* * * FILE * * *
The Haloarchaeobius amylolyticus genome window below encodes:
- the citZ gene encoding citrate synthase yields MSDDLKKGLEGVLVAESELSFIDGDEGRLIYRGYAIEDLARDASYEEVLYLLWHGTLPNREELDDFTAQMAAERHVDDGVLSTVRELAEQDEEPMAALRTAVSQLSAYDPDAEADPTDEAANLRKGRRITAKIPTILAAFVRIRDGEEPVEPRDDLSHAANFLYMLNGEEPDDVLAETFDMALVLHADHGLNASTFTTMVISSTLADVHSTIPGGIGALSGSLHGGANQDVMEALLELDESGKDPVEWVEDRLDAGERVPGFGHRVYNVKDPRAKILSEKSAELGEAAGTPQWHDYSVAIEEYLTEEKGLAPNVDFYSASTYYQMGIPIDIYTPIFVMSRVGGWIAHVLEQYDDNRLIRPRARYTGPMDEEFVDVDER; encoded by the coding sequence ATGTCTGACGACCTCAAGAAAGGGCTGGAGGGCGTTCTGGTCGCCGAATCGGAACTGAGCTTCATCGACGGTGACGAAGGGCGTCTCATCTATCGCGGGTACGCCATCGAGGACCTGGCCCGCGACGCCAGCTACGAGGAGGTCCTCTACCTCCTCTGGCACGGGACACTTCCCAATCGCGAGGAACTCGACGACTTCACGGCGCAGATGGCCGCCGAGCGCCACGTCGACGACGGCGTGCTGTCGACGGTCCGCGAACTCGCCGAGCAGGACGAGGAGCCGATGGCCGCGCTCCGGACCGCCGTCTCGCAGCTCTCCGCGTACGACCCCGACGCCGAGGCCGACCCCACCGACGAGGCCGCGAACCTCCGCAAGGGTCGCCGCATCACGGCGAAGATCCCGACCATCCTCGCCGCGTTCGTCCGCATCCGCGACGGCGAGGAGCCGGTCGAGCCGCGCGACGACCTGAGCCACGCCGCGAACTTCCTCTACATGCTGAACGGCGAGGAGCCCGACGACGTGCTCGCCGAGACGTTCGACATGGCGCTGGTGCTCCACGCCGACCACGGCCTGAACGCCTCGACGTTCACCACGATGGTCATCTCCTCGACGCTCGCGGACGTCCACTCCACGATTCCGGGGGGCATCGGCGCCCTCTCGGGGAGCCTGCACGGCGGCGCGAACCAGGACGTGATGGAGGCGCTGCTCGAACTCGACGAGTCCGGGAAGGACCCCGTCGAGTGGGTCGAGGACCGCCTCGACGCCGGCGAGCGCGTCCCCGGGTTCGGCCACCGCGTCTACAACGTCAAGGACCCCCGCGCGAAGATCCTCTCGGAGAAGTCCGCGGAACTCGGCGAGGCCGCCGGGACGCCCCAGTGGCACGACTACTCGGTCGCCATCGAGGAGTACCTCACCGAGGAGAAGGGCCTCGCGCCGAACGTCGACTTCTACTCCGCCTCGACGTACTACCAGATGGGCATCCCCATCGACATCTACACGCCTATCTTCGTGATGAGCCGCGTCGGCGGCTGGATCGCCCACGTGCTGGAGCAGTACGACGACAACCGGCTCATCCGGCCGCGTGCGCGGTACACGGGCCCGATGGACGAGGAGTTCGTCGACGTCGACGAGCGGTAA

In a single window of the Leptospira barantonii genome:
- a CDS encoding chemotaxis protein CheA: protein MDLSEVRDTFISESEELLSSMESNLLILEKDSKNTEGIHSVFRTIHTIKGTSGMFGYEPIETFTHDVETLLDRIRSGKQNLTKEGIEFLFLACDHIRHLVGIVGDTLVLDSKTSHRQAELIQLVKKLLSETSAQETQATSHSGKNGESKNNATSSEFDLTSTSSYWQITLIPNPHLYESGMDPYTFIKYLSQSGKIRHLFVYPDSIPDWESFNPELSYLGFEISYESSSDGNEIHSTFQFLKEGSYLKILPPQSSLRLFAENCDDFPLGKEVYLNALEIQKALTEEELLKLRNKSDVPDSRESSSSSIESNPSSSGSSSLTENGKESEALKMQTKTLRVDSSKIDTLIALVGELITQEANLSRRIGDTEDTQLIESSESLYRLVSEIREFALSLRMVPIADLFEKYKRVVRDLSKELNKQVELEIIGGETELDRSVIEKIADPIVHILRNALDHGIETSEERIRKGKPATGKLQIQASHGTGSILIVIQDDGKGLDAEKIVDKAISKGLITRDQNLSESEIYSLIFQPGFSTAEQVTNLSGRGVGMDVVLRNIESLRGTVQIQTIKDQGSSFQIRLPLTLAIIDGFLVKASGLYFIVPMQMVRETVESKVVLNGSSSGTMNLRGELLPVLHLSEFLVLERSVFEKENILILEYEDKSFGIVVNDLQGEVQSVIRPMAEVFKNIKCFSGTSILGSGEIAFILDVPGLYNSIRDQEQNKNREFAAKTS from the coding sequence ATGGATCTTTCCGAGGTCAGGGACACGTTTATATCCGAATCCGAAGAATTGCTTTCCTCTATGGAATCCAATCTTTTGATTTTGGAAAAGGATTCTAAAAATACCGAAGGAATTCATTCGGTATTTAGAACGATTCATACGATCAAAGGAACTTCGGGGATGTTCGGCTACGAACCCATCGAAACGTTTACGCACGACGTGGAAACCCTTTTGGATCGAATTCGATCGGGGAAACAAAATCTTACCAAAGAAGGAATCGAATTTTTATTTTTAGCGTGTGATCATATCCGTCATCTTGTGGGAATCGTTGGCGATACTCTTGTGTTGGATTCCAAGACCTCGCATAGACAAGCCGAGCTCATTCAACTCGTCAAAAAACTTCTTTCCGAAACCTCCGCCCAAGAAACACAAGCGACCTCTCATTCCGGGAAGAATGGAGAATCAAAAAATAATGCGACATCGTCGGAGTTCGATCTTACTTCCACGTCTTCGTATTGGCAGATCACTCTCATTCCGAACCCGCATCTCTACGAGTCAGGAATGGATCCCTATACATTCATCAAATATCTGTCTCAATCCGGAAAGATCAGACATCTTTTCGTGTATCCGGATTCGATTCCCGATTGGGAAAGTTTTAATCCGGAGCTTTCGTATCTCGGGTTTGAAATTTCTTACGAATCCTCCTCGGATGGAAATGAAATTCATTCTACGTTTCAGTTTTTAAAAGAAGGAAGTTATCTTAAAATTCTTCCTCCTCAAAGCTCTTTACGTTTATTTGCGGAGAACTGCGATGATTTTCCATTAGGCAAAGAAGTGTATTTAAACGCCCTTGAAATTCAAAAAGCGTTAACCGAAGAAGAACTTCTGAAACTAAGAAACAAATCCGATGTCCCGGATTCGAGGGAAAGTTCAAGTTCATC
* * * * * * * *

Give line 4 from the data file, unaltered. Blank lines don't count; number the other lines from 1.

- a CDS encoding chemotaxis protein CheA: protein MDLSEVRDTFISESEELLSSMESNLLILEKDSKNTEGIHSVFRTIHTIKGTSGMFGYEPIETFTHDVETLLDRIRSGKQNLTKEGIEFLFLACDHIRHLVGIVGDTLVLDSKTSHRQAELIQLVKKLLSETSAQETQATSHSGKNGESKNNATSSEFDLTSTSSYWQITLIPNPHLYESGMDPYTFIKYLSQSGKIRHLFVYPDSIPDWESFNPELSYLGFEISYESSSDGNEIHSTFQFLKEGSYLKILPPQSSLRLFAENCDDFPLGKEVYLNALEIQKALTEEELLKLRNKSDVPDSRESSSSSIESNPSSSGSSSLTENGKESEALKMQTKTLRVDSSKIDTLIALVGELITQEANLSRRIGDTEDTQLIESSESLYRLVSEIREFALSLRMVPIADLFEKYKRVVRDLSKELNKQVELEIIGGETELDRSVIEKIADPIVHILRNALDHGIETSEERIRKGKPATGKLQIQASHGTGSILIVIQDDGKGLDAEKIVDKAISKGLITRDQNLSESEIYSLIFQPGFSTAEQVTNLSGRGVGMDVVLRNIESLRGTVQIQTIKDQGSSFQIRLPLTLAIIDGFLVKASGLYFIVPMQMVRETVESKVVLNGSSSGTMNLRGELLPVLHLSEFLVLERSVFEKENILILEYEDKSFGIVVNDLQGEVQSVIRPMAEVFKNIKCFSGTSILGSGEIAFILDVPGLYNSIRDQEQNKNREFAAKTS from the coding sequence ATGGATCTTTCCGAGGTCAGGGACACGTTTATATCCGAATCCGAAGAATTGCTTTCCTCTATGGAATCCAATCTTTTGATTTTGGAAAAGGATTCTAAAAATACCGAAGGAATTCATTCGGTATTTAGAACGATTCATACGATCAAAGGAACTTCGGGGATGTTCGGCTACGAACCCATCGAAACGTTTACGCACGACGTGGAAACCCTTTTGGATCGAATTCGATCGGGGAAACAAAATCTTACCAAAGAAGGAATCGAATTTTTATTTTTAGCGTGTGATCATATCCGTCATCTTGTGGGAATCGTTGGCGATACTCTTGTGTTGGATTCCAAGACCTCGCATAGACAAGCCGAGCTCATTCAACTCGTCAAAAAACTTCTTTCCGAAACCTCCGCCCAAGAAACACAAGCGACCTCTCATTCCGGGAAGAATGGAGAATCAAAAAATAATGCGACATCGTCGGAGTTCGATCTTACTTCCACGTCTTCGTATTGGCAGATCACTCTCATTCCGAACCCGCATCTCTACGAGTCAGGAATGGATCCCTATACATTCATCAAATATCTGTCTCAATCCGGAAAGATCAGACATCTTTTCGTGTATCCGGATTCGATTCCCGATTGGGAAAGTTTTAATCCGGAGCTTTCGTATCTCGGGTTTGAAATTTCTTACGAATCCTCCTCGGATGGAAATGAAATTCATTCTACGTTTCAGTTTTTAAAAGAAGGAAGTTATCTTAAAATTCTTCCTCCTCAAAGCTCTTTACGTTTATTTGCGGAGAACTGCGATGATTTTCCATTAGGCAAAGAAGTGTATTTAAACGCCCTTGAAATTCAAAAAGCGTTAACCGAAGAAGAACTTCTGAAACTAAGAAACAAATCCGATGTCCCGGATTCGAGGGAAAGTTCAAGTTCATC